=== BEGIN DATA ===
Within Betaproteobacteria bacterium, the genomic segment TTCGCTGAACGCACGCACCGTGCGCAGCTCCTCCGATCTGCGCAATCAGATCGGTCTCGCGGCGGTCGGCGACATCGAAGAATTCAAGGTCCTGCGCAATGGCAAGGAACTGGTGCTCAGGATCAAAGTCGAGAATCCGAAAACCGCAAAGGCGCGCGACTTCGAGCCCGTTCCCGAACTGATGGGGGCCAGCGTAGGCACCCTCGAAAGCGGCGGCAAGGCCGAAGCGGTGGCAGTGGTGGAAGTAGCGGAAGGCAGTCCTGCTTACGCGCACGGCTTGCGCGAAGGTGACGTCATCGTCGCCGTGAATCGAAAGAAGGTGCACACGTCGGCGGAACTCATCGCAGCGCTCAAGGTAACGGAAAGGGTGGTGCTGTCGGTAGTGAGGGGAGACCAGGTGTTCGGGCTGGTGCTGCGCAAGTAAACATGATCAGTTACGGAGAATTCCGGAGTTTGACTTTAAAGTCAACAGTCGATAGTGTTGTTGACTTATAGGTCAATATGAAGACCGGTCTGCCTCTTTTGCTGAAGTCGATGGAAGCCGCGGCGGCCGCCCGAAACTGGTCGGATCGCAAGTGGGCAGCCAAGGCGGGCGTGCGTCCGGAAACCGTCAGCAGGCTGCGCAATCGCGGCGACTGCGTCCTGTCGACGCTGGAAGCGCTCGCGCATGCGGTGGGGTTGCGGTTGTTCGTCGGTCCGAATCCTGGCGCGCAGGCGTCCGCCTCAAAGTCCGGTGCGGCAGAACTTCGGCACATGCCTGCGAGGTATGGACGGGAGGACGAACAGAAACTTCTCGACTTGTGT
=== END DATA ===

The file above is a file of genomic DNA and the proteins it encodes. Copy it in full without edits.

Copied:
Within Betaproteobacteria bacterium, the genomic segment TTCGCTGAACGCACGCACCGTGCGCAGCTCCTCCGATCTGCGCAATCAGATCGGTCTCGCGGCGGTCGGCGACATCGAAGAATTCAAGGTCCTGCGCAATGGCAAGGAACTGGTGCTCAGGATCAAAGTCGAGAATCCGAAAACCGCAAAGGCGCGCGACTTCGAGCCCGTTCCCGAACTGATGGGGGCCAGCGTAGGCACCCTCGAAAGCGGCGGCAAGGCCGAAGCGGTGGCAGTGGTGGAAGTAGCGGAAGGCAGTCCTGCTTACGCGCACGGCTTGCGCGAAGGTGACGTCATCGTCGCCGTGAATCGAAAGAAGGTGCACACGTCGGCGGAACTCATCGCAGCGCTCAAGGTAACGGAAAGGGTGGTGCTGTCGGTAGTGAGGGGAGACCAGGTGTTCGGGCTGGTGCTGCGCAAGTAAACATGATCAGTTACGGAGAATTCCGGAGTTTGACTTTAAAGTCAACAGTCGATAGTGTTGTTGACTTATAGGTCAATATGAAGACCGGTCTGCCTCTTTTGCTGAAGTCGATGGAAGCCGCGGCGGCCGCCCGAAACTGGTCGGATCGCAAGTGGGCAGCCAAGGCGGGCGTGCGTCCGGAAACCGTCAGCAGGCTGCGCAATCGCGGCGACTGCGTCCTGTCGACGCTGGAAGCGCTCGCGCATGCGGTGGGGTTGCGGTTGTTCGTCGGTCCGAATCCTGGCGCGCAGGCGTCCGCCTCAAAGTCCGGTGCGGCAGAACTTCGGCACATGCCTGCGAGGTATGGACGGGAGGACGAACAGAAACTTCTCGACTTGTGT